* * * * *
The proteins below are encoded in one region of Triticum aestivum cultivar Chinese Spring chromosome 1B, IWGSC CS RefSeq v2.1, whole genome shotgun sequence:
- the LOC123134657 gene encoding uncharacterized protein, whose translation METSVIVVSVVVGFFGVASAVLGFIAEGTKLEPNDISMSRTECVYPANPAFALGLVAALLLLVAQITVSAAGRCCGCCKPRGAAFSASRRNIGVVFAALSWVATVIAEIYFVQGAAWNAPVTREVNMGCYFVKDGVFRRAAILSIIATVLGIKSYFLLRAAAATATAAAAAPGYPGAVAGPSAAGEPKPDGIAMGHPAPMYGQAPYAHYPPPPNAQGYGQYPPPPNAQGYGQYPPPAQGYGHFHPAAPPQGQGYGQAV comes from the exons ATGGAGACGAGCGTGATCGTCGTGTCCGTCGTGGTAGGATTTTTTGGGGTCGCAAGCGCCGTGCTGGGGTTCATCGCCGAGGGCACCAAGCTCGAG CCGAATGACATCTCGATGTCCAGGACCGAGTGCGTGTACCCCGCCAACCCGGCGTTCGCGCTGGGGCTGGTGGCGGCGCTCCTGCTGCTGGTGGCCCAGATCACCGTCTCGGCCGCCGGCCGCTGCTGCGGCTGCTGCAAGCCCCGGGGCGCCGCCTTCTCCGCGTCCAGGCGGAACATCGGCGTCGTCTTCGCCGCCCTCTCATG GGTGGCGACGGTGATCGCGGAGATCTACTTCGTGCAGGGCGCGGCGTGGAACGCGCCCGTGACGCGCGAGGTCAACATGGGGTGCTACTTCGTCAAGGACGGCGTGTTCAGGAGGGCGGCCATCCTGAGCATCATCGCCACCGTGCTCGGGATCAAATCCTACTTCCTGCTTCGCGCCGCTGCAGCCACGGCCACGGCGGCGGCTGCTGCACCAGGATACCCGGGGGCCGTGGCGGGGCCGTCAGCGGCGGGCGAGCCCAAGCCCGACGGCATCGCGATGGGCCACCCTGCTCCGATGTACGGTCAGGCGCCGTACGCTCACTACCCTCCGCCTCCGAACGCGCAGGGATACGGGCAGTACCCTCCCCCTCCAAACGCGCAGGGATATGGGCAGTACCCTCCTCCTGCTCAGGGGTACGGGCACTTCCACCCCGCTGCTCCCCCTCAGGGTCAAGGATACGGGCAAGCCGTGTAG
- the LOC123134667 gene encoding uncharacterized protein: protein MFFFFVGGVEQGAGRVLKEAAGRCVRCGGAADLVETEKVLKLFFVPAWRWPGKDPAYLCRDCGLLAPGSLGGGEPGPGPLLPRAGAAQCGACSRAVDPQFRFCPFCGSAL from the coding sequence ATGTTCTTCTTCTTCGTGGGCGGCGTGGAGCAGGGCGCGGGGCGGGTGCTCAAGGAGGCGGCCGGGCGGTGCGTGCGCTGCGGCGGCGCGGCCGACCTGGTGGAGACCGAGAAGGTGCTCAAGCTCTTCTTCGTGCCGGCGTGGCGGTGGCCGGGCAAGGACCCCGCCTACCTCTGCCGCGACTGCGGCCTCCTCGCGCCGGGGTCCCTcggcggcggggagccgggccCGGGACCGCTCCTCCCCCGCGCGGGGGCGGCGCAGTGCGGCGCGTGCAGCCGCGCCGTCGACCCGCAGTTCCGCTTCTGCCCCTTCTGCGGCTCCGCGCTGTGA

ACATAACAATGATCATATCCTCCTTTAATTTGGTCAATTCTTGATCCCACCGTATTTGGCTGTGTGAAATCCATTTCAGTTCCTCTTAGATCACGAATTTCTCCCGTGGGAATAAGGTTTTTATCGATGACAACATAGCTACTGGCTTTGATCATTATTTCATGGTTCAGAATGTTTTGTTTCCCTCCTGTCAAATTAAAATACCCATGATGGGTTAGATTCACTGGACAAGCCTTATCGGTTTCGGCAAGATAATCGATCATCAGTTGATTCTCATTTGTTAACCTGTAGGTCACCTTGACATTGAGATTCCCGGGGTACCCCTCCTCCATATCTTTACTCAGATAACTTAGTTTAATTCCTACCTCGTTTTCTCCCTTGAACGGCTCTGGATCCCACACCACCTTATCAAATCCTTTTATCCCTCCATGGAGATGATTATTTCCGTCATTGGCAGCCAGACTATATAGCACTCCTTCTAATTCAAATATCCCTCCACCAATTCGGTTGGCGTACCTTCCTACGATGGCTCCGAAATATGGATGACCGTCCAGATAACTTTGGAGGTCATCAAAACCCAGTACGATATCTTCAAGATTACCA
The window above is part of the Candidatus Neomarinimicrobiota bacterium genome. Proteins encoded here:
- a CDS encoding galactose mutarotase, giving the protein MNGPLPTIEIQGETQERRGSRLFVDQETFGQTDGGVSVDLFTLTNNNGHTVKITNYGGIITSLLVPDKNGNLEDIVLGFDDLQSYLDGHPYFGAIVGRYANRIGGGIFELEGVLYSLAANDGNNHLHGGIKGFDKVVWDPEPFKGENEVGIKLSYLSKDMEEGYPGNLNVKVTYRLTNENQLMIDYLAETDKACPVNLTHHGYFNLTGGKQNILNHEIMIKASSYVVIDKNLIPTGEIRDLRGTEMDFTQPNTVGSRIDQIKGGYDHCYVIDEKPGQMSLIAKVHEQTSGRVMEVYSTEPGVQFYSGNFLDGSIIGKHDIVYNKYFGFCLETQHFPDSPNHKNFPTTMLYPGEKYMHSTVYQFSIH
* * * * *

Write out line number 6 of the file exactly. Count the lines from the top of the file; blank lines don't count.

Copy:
- a CDS encoding galactose mutarotase, giving the protein MNGPLPTIEIQGETQERRGSRLFVDQETFGQTDGGVSVDLFTLTNNNGHTVKITNYGGIITSLLVPDKNGNLEDIVLGFDDLQSYLDGHPYFGAIVGRYANRIGGGIFELEGVLYSLAANDGNNHLHGGIKGFDKVVWDPEPFKGENEVGIKLSYLSKDMEEGYPGNLNVKVTYRLTNENQLMIDYLAETDKACPVNLTHHGYFNLTGGKQNILNHEIMIKASSYVVIDKNLIPTGEIRDLRGTEMDFTQPNTVGSRIDQIKGGYDHCYVIDEKPGQMSLIAKVHEQTSGRVMEVYSTEPGVQFYSGNFLDGSIIGKHDIVYNKYFGFCLETQHFPDSPNHKNFPTTMLYPGEKYMHSTVYQFSIH